And I know we talked a little bit on social media too about your, your background, even competing in body building too, which we could definitely relate a a ton about. So, super excited to have you on the show here today and welcome to 

Dr. Stephanie Estima: Share Myness. I am thrilled to be here. Thank you for inviting me and I think we’re gonna have a great conversation today.


Rachel Scheer: So I was diving into a little bit of, of your content and your website and there was something that really stuck out to me on it was your website. I think it was maybe in your bio, I don’t remember exactly where, but you 

Dr. Stephanie Estima: said women are not little men and they should be 

Rachel Scheer: taught about their unique physiology.

So I wanna just kind of explore really what that means here, getting started and what really made you kind of want to. Dive into more of women health, nutrition and how that’s really different for men.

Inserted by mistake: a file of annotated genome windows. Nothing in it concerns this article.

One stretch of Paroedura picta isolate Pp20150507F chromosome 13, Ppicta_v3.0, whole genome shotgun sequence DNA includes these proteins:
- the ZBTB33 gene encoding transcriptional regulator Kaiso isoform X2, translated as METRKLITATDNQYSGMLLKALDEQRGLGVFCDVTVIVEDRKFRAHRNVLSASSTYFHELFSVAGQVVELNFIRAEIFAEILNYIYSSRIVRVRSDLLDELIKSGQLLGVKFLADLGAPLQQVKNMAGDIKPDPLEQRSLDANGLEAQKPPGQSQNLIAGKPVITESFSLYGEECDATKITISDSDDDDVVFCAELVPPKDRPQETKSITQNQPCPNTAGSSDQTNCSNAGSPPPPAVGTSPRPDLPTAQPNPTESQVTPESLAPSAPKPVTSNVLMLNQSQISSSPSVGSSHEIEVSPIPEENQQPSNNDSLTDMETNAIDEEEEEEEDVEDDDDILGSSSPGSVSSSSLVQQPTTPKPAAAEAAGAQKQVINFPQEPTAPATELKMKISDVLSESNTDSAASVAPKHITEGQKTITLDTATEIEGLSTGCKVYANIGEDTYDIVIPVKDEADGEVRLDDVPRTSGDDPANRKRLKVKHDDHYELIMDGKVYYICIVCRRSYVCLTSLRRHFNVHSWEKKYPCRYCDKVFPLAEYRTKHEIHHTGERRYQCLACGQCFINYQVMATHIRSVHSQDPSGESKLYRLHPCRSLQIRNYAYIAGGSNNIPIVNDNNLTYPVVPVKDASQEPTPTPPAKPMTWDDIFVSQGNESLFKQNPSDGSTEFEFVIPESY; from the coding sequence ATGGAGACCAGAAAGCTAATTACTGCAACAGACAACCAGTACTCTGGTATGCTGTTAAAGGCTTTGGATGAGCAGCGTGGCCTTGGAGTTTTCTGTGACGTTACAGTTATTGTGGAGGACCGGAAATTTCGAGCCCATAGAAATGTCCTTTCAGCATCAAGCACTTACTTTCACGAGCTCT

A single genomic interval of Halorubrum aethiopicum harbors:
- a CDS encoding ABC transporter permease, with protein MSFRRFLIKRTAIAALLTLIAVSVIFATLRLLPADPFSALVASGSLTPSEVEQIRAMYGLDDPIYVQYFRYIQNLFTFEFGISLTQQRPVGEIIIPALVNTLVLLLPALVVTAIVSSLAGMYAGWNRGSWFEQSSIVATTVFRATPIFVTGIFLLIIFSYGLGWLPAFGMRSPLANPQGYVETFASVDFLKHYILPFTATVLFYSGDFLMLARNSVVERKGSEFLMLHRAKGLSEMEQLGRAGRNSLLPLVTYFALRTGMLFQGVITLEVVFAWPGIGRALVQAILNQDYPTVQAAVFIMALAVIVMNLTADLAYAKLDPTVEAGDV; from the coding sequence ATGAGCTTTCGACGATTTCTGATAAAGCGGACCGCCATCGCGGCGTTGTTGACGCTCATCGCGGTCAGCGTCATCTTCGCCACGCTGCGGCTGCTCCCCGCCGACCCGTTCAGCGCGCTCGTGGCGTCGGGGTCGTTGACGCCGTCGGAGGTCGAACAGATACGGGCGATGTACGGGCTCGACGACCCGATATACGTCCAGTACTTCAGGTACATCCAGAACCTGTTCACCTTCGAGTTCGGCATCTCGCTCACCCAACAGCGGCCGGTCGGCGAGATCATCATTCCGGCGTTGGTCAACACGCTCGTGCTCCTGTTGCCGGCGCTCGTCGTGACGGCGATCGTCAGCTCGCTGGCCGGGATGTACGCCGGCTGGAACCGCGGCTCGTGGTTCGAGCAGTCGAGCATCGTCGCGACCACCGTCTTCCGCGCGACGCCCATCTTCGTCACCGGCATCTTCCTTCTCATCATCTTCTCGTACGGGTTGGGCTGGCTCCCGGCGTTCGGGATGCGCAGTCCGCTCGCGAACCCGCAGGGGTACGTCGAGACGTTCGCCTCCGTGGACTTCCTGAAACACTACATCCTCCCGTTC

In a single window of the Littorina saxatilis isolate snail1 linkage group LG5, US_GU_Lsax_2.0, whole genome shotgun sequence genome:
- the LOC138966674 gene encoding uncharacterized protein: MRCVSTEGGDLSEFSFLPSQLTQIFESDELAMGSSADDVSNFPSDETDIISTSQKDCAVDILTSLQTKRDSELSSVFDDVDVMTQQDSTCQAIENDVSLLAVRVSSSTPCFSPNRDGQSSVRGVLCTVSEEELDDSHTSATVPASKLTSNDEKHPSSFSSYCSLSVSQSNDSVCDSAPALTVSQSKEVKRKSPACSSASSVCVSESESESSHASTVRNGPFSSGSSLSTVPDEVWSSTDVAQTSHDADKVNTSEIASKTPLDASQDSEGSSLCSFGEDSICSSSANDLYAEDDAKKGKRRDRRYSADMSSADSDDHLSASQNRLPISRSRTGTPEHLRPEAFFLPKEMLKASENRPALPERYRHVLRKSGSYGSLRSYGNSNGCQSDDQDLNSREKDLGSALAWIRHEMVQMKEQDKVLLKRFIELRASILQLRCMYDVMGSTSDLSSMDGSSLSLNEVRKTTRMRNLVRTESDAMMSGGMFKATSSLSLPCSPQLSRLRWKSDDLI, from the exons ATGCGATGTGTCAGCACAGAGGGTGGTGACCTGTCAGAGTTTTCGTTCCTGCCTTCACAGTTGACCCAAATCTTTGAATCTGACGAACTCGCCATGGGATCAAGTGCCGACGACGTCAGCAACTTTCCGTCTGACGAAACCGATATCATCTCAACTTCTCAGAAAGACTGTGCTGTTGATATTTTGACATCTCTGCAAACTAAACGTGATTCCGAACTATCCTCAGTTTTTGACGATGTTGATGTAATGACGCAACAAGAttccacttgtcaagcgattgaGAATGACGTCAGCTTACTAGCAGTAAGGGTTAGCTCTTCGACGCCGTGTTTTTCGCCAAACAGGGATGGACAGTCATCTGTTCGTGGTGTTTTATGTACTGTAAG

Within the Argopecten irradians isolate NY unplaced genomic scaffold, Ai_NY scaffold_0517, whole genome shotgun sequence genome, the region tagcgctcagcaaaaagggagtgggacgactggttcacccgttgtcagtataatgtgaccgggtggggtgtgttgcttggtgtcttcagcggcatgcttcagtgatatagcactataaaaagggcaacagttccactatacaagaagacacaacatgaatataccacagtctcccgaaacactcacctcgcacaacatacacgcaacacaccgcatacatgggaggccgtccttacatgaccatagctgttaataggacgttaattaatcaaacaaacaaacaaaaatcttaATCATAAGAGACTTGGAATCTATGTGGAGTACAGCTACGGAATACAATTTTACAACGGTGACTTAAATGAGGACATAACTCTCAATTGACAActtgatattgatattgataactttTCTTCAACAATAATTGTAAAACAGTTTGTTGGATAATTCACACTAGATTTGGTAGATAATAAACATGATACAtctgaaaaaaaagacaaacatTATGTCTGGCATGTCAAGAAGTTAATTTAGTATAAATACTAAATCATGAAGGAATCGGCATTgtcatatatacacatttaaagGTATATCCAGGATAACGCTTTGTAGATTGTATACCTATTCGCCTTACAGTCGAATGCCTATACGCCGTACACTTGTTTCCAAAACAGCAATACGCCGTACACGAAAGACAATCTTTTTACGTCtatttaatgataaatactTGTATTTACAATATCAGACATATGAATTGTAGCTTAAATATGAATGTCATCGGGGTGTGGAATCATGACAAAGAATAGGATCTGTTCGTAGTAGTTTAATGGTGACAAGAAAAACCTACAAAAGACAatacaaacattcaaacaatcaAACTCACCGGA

Dr. Stephanie Estima: This is a great place to start. So I think, uh, for me personally, I spent a lot of, uh, years, you know, did my undergraduate in neuroscience and psychology, did my professional degree as a doctor of chiropractic.

So always had a love of the interplay between the neuromuscular skeletal system. So all of those things, um, combined. And we never were really taught, like the differences. You know, there was kind of like, oh, here’s the menstrual cycle and then, you know, we have more estrogen and, you know, progesterone is the, you know, the hormone for pregnancy, let’s say.

Um, but we were never really taught about some of the nuances and responses to, you know, treatment protocols. And in fact, when you actually dive into the literature, uh, it’s getting better now, But in my, we’ll say upbringing, , uh, in science, it’s really been that. Most of the research has been done on men, and then the protocols for women, it’s just like, well, they’re just kind of small men, so we’ll just tighter this down to sort of match their size.